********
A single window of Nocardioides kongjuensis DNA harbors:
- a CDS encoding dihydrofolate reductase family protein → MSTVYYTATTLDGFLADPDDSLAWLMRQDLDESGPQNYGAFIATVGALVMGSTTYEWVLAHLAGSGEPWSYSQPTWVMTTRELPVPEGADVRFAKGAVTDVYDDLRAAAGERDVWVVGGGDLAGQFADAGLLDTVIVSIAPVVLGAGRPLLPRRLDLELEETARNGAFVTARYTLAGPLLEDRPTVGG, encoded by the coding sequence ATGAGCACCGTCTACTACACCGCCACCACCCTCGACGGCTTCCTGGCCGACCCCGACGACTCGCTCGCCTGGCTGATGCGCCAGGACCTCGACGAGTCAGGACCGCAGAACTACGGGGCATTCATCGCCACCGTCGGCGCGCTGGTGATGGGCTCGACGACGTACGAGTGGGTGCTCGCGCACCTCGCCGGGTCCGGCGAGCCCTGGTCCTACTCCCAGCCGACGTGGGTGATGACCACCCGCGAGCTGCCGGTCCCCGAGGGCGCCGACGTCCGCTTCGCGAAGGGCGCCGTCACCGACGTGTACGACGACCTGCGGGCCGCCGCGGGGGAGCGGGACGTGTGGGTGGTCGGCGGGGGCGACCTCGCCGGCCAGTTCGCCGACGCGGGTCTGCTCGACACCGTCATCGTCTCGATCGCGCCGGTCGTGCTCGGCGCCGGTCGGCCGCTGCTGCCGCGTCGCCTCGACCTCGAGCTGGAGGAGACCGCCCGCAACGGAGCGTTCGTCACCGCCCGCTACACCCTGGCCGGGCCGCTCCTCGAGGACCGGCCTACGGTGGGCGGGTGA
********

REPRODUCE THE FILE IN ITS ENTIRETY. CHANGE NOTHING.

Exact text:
A single window of Nocardioides kongjuensis DNA harbors:
- a CDS encoding dihydrofolate reductase family protein → MSTVYYTATTLDGFLADPDDSLAWLMRQDLDESGPQNYGAFIATVGALVMGSTTYEWVLAHLAGSGEPWSYSQPTWVMTTRELPVPEGADVRFAKGAVTDVYDDLRAAAGERDVWVVGGGDLAGQFADAGLLDTVIVSIAPVVLGAGRPLLPRRLDLELEETARNGAFVTARYTLAGPLLEDRPTVGG, encoded by the coding sequence ATGAGCACCGTCTACTACACCGCCACCACCCTCGACGGCTTCCTGGCCGACCCCGACGACTCGCTCGCCTGGCTGATGCGCCAGGACCTCGACGAGTCAGGACCGCAGAACTACGGGGCATTCATCGCCACCGTCGGCGCGCTGGTGATGGGCTCGACGACGTACGAGTGGGTGCTCGCGCACCTCGCCGGGTCCGGCGAGCCCTGGTCCTACTCCCAGCCGACGTGGGTGATGACCACCCGCGAGCTGCCGGTCCCCGAGGGCGCCGACGTCCGCTTCGCGAAGGGCGCCGTCACCGACGTGTACGACGACCTGCGGGCCGCCGCGGGGGAGCGGGACGTGTGGGTGGTCGGCGGGGGCGACCTCGCCGGCCAGTTCGCCGACGCGGGTCTGCTCGACACCGTCATCGTCTCGATCGCGCCGGTCGTGCTCGGCGCCGGTCGGCCGCTGCTGCCGCGTCGCCTCGACCTCGAGCTGGAGGAGACCGCCCGCAACGGAGCGTTCGTCACCGCCCGCTACACCCTGGCCGGGCCGCTCCTCGAGGACCGGCCTACGGTGGGCGGGTGA